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Street Race Truck More... The Toolbox

'57 Bel Air Heater Core


I usually don’t work on other people’s cars. On rare occasion, I do make an exception. This article documents one of those exceptions. My dear friend Carol has a few cars and thoroughly enjoys driving them to shows and cruise nights. Since her husband passed away a few years ago, she needs a hand with repairs and maintenance every once in a while. Don’t get me wrong, this little old lady knows her way around the garage. She’s an excellent help with handing and finding tools and knows more than most of my buddies do about hot rods.

Last summer my son and I helped her put a new alternator on her flathead powered ’47 Ford tudor. It was then that she mentioned a massive puddle that had formed under the cowl of her ’57 “no-post” more-door while it sat in storage. I was 95% certain it was the heater core leaking but you never know. I didn’t want to sign on for an afternoon job and find a frost plug or other more severe problem.

When we got to the storage building I was able to confirm that the anti-freeze tested fine (probably no freeze related damage) and that the leak appeared to be emanating from the lower hose nipple on the heater core. Cool. So I looped the heater hoses to cut the leaky heater core out of the equation, topped off the coolant and we went to work on getting her started and to my place to work on.

That’s when I discovered the other little problem that had developed over winter. The fuel pump wasn’t getting any gas up to the carb. Even with priming the float bowl and running the engine, the pump wouldn’t pick up any fuel from the tank. I guess we’ll need to put that on our list too. Eventually I was able to prime the pump itself with some fuel and got it started. See the next article for that adventure. I don’t want Carol stranded somewhere with a dead fuel pump.

Once we got the old hardtop to my place I made a list of items that I’d need to complete the job. I also made some calls to see how much it would cost to have the heater core re-cored, sealed and pressure tested. To my surprise, the Radiator Shop in my city said that they no longer repair radiators or heater cores. The guy who specialized in that work was no longer working there as there wasn’t enough work to keep him busy.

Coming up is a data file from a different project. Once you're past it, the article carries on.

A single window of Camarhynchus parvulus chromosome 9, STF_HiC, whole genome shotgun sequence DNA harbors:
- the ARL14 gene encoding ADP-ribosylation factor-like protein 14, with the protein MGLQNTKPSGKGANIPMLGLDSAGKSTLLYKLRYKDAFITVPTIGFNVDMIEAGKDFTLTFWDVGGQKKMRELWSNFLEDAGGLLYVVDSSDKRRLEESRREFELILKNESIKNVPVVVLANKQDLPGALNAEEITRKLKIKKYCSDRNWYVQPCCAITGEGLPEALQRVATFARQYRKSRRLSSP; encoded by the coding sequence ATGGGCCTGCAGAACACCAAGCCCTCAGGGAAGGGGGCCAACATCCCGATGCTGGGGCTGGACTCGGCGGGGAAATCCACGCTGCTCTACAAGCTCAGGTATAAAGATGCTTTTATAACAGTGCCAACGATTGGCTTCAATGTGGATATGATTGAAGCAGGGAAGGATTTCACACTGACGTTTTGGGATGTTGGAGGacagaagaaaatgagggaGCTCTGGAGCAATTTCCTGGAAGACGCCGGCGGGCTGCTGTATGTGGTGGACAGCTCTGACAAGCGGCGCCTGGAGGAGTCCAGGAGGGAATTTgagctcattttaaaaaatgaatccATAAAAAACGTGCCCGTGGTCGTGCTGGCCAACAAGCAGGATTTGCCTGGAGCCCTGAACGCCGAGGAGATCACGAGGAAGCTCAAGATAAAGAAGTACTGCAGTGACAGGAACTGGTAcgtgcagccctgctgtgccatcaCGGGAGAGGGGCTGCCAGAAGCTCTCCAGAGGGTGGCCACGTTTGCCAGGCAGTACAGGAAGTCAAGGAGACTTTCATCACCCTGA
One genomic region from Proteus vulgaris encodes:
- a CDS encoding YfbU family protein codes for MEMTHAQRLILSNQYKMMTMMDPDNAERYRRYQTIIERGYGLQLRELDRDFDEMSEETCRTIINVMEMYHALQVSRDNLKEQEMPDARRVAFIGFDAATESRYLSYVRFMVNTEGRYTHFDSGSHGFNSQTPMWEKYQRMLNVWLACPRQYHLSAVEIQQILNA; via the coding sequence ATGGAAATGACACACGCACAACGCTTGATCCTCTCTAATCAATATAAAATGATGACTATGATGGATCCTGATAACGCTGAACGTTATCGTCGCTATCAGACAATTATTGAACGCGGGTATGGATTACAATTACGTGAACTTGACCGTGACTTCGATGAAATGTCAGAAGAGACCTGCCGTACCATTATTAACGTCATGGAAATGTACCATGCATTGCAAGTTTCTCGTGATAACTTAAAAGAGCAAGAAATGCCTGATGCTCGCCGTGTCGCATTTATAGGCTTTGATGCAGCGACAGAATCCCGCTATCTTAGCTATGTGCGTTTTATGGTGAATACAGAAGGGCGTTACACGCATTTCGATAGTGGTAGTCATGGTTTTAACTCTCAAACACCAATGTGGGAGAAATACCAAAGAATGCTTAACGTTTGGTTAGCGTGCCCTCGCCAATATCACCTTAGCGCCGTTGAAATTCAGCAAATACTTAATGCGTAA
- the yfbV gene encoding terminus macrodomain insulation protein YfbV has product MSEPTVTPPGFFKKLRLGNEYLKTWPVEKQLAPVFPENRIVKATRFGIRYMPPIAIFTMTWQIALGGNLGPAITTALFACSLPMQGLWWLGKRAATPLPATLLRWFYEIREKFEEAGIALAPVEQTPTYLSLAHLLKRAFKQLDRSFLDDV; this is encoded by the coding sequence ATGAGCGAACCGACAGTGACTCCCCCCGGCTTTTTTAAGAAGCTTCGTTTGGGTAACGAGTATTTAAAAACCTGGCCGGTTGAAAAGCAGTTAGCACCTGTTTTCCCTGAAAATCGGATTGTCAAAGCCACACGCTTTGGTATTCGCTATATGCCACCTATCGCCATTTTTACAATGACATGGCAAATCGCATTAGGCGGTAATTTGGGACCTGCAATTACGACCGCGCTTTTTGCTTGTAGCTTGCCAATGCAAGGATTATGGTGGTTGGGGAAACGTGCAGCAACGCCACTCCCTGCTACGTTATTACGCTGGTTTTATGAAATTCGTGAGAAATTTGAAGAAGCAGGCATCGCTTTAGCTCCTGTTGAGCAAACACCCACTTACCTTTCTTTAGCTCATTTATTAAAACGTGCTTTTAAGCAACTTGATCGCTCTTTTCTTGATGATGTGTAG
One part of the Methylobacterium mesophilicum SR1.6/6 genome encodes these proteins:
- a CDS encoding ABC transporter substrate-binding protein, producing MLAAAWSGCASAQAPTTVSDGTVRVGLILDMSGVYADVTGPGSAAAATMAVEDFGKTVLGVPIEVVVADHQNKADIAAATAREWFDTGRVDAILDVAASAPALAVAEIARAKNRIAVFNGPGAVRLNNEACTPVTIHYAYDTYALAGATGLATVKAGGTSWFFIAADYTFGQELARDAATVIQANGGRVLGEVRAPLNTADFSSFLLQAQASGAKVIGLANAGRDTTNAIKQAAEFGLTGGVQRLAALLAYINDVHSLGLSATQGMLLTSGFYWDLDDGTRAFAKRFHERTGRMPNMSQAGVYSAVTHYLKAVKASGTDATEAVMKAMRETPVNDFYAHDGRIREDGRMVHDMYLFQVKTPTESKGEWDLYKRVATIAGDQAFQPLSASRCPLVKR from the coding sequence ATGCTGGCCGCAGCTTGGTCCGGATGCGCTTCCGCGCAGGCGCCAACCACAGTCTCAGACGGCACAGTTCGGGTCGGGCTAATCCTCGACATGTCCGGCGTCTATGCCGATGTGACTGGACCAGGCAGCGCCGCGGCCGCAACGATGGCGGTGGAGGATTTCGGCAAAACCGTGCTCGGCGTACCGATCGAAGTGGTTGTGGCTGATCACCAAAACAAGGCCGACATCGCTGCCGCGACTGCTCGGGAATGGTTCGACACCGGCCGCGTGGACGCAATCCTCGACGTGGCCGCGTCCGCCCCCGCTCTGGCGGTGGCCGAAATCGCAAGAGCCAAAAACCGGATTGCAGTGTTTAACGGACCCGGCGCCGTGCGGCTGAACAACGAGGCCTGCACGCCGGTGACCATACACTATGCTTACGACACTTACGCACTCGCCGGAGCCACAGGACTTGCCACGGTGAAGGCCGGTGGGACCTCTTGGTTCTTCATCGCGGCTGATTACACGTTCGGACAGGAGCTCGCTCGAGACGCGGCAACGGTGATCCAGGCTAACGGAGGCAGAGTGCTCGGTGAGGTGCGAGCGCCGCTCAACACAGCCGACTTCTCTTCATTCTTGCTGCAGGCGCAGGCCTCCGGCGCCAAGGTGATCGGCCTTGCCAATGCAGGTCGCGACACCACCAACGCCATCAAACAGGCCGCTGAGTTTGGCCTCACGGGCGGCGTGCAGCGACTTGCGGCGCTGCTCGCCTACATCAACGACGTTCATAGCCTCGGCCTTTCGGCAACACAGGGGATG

All the new radiators are aluminum and plastic, they just scrap them when they’re leaky. So, I called another shop in Omaha and they said that they could look at it and if it was repairable that they’d be a week or two. That settled it, I picked up my catalog and placed an order for Speedway's 1957 Chevy Car Heater Core, part number 91734460 and as a precaution I also ordered their Heater Core Mounting Plate, part number 91734461. Chances are, if the core has been leaking, this plate will be pretty crusty.

These cars are about as simple as they come. It’s such a pleasure to work on tri-five Chevys. From an era when engineers still considered the people servicing the car later on. The heater core is completely accessible from the engine bay. The cover baffle is secured by two sliding clips.

Something to note on ’57 passenger cars, they were available with two different types of heaters. Deluxe and Standard. You can quickly identify which you have based on whether the inlet and outlet are offset in opposite corners or together on the same end. The offset version is the Deluxe heater, which is what is in this Bel Air. There are other major differences in the systems are regarding where the blower is located and how much under hood duct work there is.

While the radiator drained I began disassembling the front side items like the blower motor, plenum boot and eventually the heater hoses and the plenum itself.

Once the sliding clips are in the full-up position, they will slide off the studs. In theory, the plenum along with the heater core and mount plate will all come out as well. What I discovered in this case was that the unit as a whole would not clear body brace at the lower outside corner. It took a little jostling, but I was able to separate the plenum from the mount plate and take it out in parts.

Duly noted. I need to reinstall the core and plate first, then tuck that corner of the plenum in and rock it into place. So much for those generous GM engineers.

The reassembly process was pretty straightforward and in reverse of the tear down. I reused the seal the was between the mount plate and firewall. Between the plenum and mount plate I applied a bead of black RTV silicone sealant to ensure the next guy had just as much fun as I did separating them later. After everything was reassembled and refilled with a fresh 50/50 mix of antifreeze I checked for leaks. I did this again after the engine was warmed up and the heater valve all the way open.

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